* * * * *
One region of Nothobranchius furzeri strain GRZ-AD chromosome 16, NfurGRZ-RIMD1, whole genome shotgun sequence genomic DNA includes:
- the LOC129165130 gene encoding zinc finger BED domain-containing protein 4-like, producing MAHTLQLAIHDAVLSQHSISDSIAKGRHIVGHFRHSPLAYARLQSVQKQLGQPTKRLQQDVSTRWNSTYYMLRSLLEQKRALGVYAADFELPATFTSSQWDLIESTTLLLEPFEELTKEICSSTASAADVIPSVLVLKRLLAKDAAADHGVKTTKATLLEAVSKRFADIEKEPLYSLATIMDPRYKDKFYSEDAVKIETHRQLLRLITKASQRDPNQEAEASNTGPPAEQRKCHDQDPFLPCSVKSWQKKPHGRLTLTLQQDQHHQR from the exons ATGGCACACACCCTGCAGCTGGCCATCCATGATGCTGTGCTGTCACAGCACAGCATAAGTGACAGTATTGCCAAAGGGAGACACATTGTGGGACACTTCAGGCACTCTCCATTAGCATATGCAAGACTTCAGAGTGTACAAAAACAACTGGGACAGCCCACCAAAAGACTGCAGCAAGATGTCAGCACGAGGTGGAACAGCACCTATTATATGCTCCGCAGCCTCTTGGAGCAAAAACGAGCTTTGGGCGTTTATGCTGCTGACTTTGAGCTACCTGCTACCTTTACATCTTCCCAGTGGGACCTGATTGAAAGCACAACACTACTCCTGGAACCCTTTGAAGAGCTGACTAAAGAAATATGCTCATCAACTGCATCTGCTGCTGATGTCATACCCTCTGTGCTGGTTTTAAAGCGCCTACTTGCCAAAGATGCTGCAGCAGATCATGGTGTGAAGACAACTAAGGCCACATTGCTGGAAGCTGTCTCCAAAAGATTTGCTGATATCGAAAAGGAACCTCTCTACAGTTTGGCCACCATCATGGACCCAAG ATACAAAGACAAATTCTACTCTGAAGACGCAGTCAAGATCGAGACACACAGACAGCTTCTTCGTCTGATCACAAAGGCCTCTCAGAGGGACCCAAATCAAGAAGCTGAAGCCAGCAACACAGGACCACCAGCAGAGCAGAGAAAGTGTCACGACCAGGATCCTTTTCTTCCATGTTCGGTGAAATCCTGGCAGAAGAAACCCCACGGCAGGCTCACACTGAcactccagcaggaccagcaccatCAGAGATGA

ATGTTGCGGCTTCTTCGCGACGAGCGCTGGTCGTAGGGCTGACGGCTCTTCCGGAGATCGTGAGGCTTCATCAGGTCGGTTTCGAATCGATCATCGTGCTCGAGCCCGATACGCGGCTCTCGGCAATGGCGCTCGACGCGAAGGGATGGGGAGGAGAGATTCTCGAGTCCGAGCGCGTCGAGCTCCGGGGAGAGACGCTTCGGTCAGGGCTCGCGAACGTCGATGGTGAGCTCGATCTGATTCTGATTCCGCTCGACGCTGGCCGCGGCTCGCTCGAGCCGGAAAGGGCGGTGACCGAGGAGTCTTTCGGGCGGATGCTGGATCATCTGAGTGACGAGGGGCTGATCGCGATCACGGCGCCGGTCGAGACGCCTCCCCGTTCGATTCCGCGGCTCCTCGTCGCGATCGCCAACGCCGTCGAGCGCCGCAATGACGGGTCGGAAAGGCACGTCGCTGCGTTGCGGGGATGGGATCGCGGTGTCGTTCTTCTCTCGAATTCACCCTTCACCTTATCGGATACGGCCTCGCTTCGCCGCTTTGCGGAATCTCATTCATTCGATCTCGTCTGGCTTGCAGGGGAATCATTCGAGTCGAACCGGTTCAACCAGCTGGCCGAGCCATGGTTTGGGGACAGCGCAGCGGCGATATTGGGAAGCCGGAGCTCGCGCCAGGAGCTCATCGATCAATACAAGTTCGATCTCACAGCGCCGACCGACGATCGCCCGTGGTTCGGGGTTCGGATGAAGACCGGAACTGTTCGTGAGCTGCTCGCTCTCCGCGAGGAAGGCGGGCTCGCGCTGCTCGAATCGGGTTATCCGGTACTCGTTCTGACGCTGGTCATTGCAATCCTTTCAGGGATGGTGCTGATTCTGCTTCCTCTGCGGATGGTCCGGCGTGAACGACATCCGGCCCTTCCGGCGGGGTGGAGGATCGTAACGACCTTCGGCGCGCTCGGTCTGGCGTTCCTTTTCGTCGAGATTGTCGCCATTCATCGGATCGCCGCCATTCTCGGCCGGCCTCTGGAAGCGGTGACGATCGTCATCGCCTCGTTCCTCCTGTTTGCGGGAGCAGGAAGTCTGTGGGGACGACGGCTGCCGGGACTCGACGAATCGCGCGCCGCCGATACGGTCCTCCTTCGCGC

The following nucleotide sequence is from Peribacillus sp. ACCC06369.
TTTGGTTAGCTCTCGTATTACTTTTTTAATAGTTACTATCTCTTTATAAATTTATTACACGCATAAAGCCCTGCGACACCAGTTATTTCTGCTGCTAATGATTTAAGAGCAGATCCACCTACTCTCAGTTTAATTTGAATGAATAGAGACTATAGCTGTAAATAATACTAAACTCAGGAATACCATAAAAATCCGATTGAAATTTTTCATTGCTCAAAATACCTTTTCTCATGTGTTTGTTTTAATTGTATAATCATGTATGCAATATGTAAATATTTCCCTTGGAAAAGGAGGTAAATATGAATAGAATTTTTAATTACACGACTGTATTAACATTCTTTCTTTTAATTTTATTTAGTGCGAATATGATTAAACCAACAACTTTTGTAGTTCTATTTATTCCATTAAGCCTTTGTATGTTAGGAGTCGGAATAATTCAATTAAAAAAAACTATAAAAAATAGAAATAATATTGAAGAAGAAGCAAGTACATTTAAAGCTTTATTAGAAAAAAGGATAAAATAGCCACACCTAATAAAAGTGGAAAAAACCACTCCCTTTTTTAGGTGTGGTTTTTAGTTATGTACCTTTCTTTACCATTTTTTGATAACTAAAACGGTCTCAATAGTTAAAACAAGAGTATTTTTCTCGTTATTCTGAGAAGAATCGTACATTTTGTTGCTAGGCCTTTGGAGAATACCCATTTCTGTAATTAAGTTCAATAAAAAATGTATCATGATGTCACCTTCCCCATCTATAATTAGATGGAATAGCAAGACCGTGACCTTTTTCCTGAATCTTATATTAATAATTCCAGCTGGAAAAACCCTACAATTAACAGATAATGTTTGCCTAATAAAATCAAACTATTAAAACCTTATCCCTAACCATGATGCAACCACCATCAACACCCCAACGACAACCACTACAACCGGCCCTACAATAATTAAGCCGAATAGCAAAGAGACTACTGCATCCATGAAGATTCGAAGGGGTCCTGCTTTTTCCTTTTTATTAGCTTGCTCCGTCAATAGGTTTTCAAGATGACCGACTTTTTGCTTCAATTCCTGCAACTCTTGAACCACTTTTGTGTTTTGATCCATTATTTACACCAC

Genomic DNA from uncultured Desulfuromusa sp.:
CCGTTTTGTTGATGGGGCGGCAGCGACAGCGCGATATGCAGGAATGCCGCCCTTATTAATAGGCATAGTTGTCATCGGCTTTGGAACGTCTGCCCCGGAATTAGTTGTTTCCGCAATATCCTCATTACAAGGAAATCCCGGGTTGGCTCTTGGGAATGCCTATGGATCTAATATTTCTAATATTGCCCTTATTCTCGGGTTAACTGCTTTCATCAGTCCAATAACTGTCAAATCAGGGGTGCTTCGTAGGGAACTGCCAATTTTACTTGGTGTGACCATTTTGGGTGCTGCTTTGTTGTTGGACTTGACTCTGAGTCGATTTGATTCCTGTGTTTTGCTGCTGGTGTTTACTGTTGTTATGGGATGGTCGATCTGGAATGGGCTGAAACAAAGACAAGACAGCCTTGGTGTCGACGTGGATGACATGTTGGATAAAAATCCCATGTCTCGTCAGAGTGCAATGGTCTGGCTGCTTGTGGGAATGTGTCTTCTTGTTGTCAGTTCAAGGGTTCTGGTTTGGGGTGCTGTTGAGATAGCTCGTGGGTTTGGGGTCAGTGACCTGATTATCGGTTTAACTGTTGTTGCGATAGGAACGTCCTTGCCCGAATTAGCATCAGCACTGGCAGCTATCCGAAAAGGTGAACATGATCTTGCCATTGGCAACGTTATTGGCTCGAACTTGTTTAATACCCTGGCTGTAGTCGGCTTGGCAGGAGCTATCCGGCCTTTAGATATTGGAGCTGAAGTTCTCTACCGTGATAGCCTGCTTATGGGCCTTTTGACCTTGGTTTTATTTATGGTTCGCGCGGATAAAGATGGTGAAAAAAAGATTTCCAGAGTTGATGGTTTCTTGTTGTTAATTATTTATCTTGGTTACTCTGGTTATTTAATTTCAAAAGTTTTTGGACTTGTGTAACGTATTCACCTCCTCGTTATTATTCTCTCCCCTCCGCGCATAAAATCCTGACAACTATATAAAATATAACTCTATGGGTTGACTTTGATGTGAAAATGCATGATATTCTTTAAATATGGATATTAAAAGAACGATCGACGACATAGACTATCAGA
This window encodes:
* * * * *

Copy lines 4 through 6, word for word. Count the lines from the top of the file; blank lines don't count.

The following nucleotide sequence is from Peribacillus sp. ACCC06369.
TTTGGTTAGCTCTCGTATTACTTTTTTAATAGTTACTATCTCTTTATAAATTTATTACACGCATAAAGCCCTGCGACACCAGTTATTTCTGCTGCTAATGATTTAAGAGCAGATCCACCTACTCTCAGTTTAATTTGAATGAATAGAGACTATAGCTGTAAATAATACTAAACTCAGGAATACCATAAAAATCCGATTGAAATTTTTCATTGCTCAAAATACCTTTTCTCATGTGTTTGTTTTAATTGTATAATCATGTATGCAATATGTAAATATTTCCCTTGGAAAAGGAGGTAAATATGAATAGAATTTTTAATTACACGACTGTATTAACATTCTTTCTTTTAATTTTATTTAGTGCGAATATGATTAAACCAACAACTTTTGTAGTTCTATTTATTCCATTAAGCCTTTGTATGTTAGGAGTCGGAATAATTCAATTAAAAAAAACTATAAAAAATAGAAATAATATTGAAGAAGAAGCAAGTACATTTAAAGCTTTATTAGAAAAAAGGATAAAATAGCCACACCTAATAAAAGTGGAAAAAACCACTCCCTTTTTTAGGTGTGGTTTTTAGTTATGTACCTTTCTTTACCATTTTTTGATAACTAAAACGGTCTCAATAGTTAAAACAAGAGTATTTTTCTCGTTATTCTGAGAAGAATCGTACATTTTGTTGCTAGGCCTTTGGAGAATACCCATTTCTGTAATTAAGTTCAATAAAAAATGTATCATGATGTCACCTTCCCCATCTATAATTAGATGGAATAGCAAGACCGTGACCTTTTTCCTGAATCTTATATTAATAATTCCAGCTGGAAAAACCCTACAATTAACAGATAATGTTTGCCTAATAAAATCAAACTATTAAAACCTTATCCCTAACCATGATGCAACCACCATCAACACCCCAACGACAACCACTACAACCGGCCCTACAATAATTAAGCCGAATAGCAAAGAGACTACTGCATCCATGAAGATTCGAAGGGGTCCTGCTTTTTCCTTTTTATTAGCTTGCTCCGTCAATAGGTTTTCAAGATGACCGACTTTTTGCTTCAATTCCTGCAACTCTTGAACCACTTTTGTGTTTTGATCCATTATTTACACCAC

Genomic DNA from uncultured Desulfuromusa sp.: